Currently VoIP is a no-brainer for calling. The mix of more functionality at greatly reduced costs makes it the sensible calling choice for anyone paying attention.
While this should make the VoIP market reach $86.2 billion by 2020, according to Future Market Insights, it also is drawing attention from governments that to this point have given the technology a free pass, and hackers who are seeing a greater opportunity for mayhem and illicit gains.
“Despite the communication confusion that the FCC is always trying to overcome, they have already placed a few regulations on the VoIP industry,” he noted in a recent blog post, Year-End Watch List: 10 VoIP Trends to Keep an Eye on. These include regulations on E911 service, number porting, calling records, universal service and accessibility. But McFarland suggests that FCC (News - Alert) regulations could be targeted toward further facilitation towards reciprocal compensation.
Reciprocal compensation, often used by Competitive Local Exchange Carrier (CLECs), allows call rates as low as $0.00 per minute. That’s much less than the $0.30 per minute that sometimes comes with traditional phone service, a big loss in terms of inter-carrier compensation. Regulation in reciprocal compensation could be a big blow to CLECs.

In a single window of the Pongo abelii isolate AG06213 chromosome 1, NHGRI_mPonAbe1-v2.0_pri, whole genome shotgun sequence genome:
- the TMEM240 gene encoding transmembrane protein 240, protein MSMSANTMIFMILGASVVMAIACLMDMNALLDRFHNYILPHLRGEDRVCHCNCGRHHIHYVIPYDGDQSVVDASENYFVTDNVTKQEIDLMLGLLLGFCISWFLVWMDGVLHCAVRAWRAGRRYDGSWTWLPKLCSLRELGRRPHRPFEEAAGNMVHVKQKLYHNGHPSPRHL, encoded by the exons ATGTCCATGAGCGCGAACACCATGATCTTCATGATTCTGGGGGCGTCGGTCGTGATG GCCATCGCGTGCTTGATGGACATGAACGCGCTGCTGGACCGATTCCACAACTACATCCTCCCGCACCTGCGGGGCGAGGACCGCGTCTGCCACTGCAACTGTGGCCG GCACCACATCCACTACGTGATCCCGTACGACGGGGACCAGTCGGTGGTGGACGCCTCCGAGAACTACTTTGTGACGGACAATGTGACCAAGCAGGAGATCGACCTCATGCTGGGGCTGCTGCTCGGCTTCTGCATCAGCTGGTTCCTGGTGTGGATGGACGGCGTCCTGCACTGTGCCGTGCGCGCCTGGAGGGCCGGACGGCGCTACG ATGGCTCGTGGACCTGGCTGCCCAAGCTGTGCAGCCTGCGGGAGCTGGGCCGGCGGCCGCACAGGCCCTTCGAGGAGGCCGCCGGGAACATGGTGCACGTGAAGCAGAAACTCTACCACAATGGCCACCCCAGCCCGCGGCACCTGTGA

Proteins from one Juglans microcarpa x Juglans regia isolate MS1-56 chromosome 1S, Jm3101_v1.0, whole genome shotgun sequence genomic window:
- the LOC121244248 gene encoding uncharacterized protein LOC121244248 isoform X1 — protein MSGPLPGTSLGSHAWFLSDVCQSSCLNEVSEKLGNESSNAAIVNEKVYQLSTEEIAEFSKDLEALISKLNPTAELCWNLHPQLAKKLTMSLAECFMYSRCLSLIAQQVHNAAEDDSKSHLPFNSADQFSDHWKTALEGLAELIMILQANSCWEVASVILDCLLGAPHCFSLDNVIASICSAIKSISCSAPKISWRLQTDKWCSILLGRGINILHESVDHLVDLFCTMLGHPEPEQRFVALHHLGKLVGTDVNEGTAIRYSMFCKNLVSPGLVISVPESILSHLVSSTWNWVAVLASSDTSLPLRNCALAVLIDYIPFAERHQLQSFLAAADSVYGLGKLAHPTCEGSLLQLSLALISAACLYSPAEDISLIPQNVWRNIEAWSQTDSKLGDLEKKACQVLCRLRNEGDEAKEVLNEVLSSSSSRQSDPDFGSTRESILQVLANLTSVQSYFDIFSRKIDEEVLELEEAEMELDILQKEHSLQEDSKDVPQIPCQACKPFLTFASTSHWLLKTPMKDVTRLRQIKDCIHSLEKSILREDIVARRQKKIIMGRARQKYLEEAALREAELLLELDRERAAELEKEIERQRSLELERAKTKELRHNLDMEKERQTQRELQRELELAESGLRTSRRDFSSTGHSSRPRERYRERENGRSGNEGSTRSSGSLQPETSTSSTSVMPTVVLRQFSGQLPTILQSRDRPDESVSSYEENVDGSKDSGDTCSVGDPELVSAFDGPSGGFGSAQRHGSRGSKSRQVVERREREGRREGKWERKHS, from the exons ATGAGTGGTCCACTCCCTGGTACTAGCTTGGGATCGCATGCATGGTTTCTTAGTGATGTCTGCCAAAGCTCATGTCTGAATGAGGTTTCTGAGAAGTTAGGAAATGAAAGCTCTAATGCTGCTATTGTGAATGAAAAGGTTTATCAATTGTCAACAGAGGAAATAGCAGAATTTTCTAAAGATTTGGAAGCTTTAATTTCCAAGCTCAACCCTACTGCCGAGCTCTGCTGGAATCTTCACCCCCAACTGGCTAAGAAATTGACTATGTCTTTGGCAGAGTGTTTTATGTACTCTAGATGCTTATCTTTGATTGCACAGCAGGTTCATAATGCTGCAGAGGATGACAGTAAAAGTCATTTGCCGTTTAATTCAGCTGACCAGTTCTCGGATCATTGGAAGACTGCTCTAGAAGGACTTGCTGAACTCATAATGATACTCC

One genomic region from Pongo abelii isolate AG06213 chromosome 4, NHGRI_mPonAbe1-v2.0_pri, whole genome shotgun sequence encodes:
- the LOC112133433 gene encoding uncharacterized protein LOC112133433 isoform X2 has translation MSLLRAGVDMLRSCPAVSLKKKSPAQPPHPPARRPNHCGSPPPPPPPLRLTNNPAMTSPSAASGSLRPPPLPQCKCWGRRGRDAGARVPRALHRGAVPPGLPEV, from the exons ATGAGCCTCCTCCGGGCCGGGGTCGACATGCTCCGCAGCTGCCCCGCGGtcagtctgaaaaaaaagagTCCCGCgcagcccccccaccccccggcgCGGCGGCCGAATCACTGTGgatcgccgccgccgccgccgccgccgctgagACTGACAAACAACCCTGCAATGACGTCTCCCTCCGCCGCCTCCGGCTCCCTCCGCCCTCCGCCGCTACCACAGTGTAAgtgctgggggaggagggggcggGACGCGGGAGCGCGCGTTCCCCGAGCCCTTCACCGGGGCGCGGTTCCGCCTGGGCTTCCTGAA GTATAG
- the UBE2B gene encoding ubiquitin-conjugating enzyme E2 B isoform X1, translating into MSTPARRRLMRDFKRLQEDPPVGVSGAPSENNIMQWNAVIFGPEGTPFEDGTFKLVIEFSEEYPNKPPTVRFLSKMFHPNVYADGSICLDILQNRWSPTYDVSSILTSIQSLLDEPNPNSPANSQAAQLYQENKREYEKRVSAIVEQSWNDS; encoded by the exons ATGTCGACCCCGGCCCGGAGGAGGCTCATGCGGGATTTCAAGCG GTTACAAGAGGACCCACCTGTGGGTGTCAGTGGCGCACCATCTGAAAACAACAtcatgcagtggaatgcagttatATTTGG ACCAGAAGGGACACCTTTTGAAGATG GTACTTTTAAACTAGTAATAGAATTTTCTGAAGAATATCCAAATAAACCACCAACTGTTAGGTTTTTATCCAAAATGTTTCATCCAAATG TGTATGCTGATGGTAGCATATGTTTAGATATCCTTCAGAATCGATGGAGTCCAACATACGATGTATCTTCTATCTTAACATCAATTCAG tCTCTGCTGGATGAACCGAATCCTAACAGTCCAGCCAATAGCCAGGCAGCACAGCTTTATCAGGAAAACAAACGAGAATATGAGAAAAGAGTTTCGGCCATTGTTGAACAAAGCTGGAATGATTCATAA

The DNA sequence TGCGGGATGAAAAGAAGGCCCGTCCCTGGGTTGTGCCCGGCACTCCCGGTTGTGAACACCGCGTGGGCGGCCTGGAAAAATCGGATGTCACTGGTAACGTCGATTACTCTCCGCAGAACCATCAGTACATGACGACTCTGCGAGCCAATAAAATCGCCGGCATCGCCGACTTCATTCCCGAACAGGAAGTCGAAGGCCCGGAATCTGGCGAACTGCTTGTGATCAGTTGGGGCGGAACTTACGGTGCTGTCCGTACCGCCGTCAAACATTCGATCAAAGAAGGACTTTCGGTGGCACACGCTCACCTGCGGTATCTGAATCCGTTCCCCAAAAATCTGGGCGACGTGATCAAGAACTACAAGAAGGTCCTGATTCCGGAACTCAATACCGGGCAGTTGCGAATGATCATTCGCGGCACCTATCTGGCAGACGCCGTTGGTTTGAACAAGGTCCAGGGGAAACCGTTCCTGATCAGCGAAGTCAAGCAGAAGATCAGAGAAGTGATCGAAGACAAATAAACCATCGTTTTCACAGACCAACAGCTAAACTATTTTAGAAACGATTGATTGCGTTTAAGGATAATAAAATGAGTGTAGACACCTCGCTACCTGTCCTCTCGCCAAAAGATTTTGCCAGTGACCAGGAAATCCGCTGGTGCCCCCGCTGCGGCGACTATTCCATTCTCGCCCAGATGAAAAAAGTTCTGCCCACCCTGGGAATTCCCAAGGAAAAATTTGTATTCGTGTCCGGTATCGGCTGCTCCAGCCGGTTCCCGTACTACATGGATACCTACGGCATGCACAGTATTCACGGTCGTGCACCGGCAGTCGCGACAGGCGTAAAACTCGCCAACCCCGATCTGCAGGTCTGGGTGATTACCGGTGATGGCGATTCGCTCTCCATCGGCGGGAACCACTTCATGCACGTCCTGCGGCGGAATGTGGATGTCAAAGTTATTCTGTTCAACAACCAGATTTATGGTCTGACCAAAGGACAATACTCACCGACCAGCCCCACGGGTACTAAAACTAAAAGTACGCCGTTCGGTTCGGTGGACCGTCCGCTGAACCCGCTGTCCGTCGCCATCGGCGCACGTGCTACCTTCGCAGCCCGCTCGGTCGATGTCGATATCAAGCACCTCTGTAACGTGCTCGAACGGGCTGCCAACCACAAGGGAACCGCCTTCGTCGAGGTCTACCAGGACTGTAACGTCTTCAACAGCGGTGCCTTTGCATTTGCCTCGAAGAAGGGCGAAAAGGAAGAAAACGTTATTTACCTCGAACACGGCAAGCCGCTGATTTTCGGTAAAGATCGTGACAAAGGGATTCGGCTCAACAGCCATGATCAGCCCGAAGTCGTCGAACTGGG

Governments also are trying to figure out how to better tax VoIP, another trend suggested by VoIP Innovations.
“Currently, the only tax imposed on VoIP is a regulatory fee for the cost of VoIP services,” McFarland noted. “The Federal Excise Tax applies a three percent tax to local services. However, due to the rising growth of the VoIP market, don’t be surprised if the government finds new ways to tax VoIP communications as a new revenue stream.”
Cybercriminals are a rising concern, too. VoIP fraud is becoming an increasing issue, especially for domestic calling. That’s because domestic calling patterns are easier for hackers to determine, and unlike international calls they require less carrier involvement. Cybercriminals are tapping into VoIP networks for auto dial campaigns and free calling, and 2016 could be the year that this threat gets larger enough that the industry must address it more directly.
None of these trends will put a significant brake on growth, but they could shake things up a bit for some in the industry.